The title itself shows that the autobiography is unfinished. There are, of course, many other things left unsaid. But it is undeniable that the book is worth other great books of the world. Hadn’t a handful of brutal traitors cut Bangabandhu’s life short, he would have built the nation in an unprecedented way, making Bangladesh one of the proudest countries of the world, and he was indeed working towards that mission. As a few ambitious and treacherous military men killed him, along with his family members, including innocent Russel, at the wee hours of 15 August 1975, and the traitors took over power, the unsettling years leading to independence remain missing in the book – the autobiography ends with the events in and around 1950s. Some rare photographs, which are historically significant, have undoubtedly enriched the book. The credit goes to Sheikh Hasina, the Prime Minister, whose preface unfolds many unknown facts. The Memoirs, beyond doubt, is an outstanding document of history, the authentic history, which touches upon the years leading to the independence of Bangladesh.
By the time Bangabandhu was incarcerated in a state prison after having been accused in the controversial Agartala conspiracy case, he jotted down things happened in his life in the form of a diary. It was during the rousing days of the late 1960s. The Pakistani government was aware about Bangabandhu and others who protested against its cruel treatment to the Bengalis, so he had to spend many years in the prison. Once Sheikh Fazilatunnesa, Bangabandhu’s wife, his life-long inspiration, who is justifiably called mother of the nation, requested him to write about his life. He instantly liked her idea and started writing reminiscences and experiences – hence is his major influence behind writing such a great work.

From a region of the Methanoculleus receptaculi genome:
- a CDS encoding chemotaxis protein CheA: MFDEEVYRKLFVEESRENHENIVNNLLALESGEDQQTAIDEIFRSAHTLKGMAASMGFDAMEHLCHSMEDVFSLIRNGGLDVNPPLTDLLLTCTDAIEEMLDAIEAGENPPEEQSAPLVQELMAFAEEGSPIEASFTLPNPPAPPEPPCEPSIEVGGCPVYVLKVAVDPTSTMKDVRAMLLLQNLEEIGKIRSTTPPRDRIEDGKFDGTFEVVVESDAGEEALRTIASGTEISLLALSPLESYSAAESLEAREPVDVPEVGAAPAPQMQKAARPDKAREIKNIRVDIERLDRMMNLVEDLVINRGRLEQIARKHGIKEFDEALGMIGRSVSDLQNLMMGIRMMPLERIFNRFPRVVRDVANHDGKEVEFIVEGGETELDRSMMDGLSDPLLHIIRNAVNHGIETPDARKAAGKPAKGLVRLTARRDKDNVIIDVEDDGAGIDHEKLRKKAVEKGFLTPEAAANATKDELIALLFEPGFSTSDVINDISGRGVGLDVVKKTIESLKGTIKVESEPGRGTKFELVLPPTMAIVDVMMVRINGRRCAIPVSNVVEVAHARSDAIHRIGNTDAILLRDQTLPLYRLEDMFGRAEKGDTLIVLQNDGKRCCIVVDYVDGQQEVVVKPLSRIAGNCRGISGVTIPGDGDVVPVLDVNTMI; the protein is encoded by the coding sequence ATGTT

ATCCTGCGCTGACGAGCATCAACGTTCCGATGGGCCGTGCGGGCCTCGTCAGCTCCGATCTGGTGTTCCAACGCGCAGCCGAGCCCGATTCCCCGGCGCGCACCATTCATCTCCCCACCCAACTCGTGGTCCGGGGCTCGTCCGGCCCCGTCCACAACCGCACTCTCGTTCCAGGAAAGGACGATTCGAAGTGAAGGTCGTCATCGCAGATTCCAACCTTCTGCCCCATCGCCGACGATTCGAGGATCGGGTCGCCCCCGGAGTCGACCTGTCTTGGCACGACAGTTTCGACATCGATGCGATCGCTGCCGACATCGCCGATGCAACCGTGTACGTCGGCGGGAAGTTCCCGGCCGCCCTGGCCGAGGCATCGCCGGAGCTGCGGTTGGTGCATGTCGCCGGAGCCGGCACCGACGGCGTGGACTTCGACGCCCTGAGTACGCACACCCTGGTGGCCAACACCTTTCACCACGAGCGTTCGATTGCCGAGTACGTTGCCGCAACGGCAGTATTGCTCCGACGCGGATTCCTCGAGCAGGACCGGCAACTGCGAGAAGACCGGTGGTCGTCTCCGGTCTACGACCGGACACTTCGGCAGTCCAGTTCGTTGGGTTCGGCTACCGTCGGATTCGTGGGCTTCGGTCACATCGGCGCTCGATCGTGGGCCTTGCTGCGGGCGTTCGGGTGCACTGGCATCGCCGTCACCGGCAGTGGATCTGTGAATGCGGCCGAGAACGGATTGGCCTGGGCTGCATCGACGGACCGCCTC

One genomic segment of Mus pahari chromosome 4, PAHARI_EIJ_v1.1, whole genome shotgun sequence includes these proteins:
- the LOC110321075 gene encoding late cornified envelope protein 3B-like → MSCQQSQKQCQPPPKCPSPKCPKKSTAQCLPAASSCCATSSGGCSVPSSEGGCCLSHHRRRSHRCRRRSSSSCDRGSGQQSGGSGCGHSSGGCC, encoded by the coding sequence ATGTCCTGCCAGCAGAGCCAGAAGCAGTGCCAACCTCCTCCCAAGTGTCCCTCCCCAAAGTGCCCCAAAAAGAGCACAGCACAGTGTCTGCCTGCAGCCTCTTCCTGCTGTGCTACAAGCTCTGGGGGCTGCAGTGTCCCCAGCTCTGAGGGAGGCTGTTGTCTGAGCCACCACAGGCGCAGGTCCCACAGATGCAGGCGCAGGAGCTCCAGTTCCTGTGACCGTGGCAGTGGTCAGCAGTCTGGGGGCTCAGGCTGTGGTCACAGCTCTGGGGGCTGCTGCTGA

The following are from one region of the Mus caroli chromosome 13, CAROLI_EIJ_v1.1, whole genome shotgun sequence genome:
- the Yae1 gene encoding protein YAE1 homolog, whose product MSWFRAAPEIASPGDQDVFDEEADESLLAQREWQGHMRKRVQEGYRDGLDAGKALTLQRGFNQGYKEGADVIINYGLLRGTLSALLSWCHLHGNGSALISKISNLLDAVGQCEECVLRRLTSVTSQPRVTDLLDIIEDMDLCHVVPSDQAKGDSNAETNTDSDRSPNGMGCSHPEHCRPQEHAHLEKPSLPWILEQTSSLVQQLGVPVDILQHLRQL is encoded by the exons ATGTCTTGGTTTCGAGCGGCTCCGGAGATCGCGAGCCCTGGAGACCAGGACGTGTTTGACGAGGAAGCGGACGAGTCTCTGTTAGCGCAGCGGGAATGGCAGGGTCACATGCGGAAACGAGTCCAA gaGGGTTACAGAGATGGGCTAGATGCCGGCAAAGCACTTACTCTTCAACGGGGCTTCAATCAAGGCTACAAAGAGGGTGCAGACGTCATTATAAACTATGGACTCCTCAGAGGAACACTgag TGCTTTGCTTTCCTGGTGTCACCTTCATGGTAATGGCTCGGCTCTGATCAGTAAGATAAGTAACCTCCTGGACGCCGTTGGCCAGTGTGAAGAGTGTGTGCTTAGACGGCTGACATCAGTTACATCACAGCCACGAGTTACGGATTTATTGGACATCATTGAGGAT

Sheikh Hasina, current Prime Minister of Bangladesh, Bangabandhu’s daughter, found four notebooks that he had written with his own hands. She and her sister Sheikh Rehana, the only survivors of appalling 1975 massacre, transcribed them and made them available for publication. With their will, the Bengali version of the autobiography was translated into English, and UPL, one of the leading publishers of the country, brought out the book in print. With the publication of the English version, The Unfinished Memoirs drew attention of the readers from both home and abroad – international readers found the book valuable, and it was translated into many other languages too.
The Memoirs records the Language Movement events, post-Movement reality and overall condition of East Bengal and its relationship with West Pakistan. The Language Movement, no doubt, is the seed of our liberation from the oppression of West Pakistan. Bangabandhu touches upon each and every event that he witnessed or was part of and presented them in a vivid and lucid manner. It is obvious that he was a wonderful writer as far as the style, diction and presentation of the events are concerned. He also focuses on how Awami League that led the independence struggle of the Bengalis was formed and how the party made immense contributions to the formation and consequent progress of the nation.
The Unfinished Memoirs is the autobiography of the politician, the father of a nation, who belongs to the all-time great figures of the world. About Bangabandhu, Cuba’s Fidel Castro remarked, “I have not seen the Himalayas. But I have seen Sheikh Mujib. In personality and in courage, this man is the Himalayas. I have thus had the experience of witnessing the Himalayas.” Such an accolade can only be conferred on a great personality like Bangabandhu. Bangabandhu Sheikh Mujibur Rahmn is truly the Himalayas for the people of Bangladesh and an influential and inspiring figure for the world.
If one aspires to follow the footprint of a great leader and great politician in order to work selflessly for the nation and its people and for overall humanity, The Unfinished Memoirs is a must read for him or her.
Writer : Department of English, SUST, Sylhet